April 7th, 2007

Annealing–Restoring Life to your Brass

cartridge brass annealingWhen you look at a new piece of Lapua brass you’ll notice the neck and shoulder area is a darker color. That darker hue comes from the annealing process. You can do this yourself to extend the useful life of your brass. Click HERE to read our Annealing Guide and learn all about annealing methods. After many firings and reloading cycles, brass work-hardens, losing its resiliency or “springiness”. This will affect the consistency of neck tension, a very important factor in accuracy. By annealing your cases regularly you can extend their useful life. Champion 30BR shooter Joe Entrekin anneals his brass very often and his brass is still winning matches after 40+ firings. We normally recommend annealing when you notice the brass has stiffened signficantly, or after 7-8 firings. There are many different methods to anneal brass. You can anneal by hand, or use a machine. It’s a good idea to mark your necks with a temperature-sensitive laquer or Tempil stick so you don’t overheat the cases (which can ruin them). Unless you’re very skilled at manual annealing, the machines normally produce the most consistent results.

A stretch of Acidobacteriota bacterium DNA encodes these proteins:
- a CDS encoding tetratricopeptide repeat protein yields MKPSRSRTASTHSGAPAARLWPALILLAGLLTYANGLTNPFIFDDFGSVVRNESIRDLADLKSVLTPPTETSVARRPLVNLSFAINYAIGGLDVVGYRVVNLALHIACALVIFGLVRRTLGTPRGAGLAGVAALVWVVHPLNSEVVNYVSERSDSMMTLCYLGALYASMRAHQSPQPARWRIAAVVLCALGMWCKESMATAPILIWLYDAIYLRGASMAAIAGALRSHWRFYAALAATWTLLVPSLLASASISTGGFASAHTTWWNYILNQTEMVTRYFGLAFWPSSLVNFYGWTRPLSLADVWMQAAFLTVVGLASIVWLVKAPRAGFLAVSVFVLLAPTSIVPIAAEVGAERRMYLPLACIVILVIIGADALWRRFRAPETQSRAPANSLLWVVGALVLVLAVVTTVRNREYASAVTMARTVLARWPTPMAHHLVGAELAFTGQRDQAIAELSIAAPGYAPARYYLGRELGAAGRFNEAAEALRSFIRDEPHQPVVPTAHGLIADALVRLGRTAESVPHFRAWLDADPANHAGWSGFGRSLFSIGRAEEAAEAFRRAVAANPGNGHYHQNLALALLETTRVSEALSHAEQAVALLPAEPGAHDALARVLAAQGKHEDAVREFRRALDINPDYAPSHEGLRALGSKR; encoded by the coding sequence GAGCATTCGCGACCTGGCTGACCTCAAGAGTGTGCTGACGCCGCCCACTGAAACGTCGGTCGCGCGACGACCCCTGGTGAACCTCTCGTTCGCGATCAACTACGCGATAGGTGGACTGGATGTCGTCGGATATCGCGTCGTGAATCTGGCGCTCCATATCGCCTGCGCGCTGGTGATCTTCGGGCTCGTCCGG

Brass Annealing machine

Annealing Video with Home-Built Carousel
Our Dutch friend Jim DeKort created this 2.5 minute video of his annealing machine in action, processing 6BR cases. This carousel unit, similar to Ken Light’s BC 1000, was designed and built by Jim’s father. Currently Jim leaves a gap between each shell to allow more “flame time” per case. But with a second torch he can have a case in each slot. The cartridges spin in their mounting holes while they are rotated clockwise by the shell wheel. Right-Click on Screenshot and “Save As” to download 2.8 megabyte Windows Media video. If you have the video plug-in, you can left-click to watch the video.

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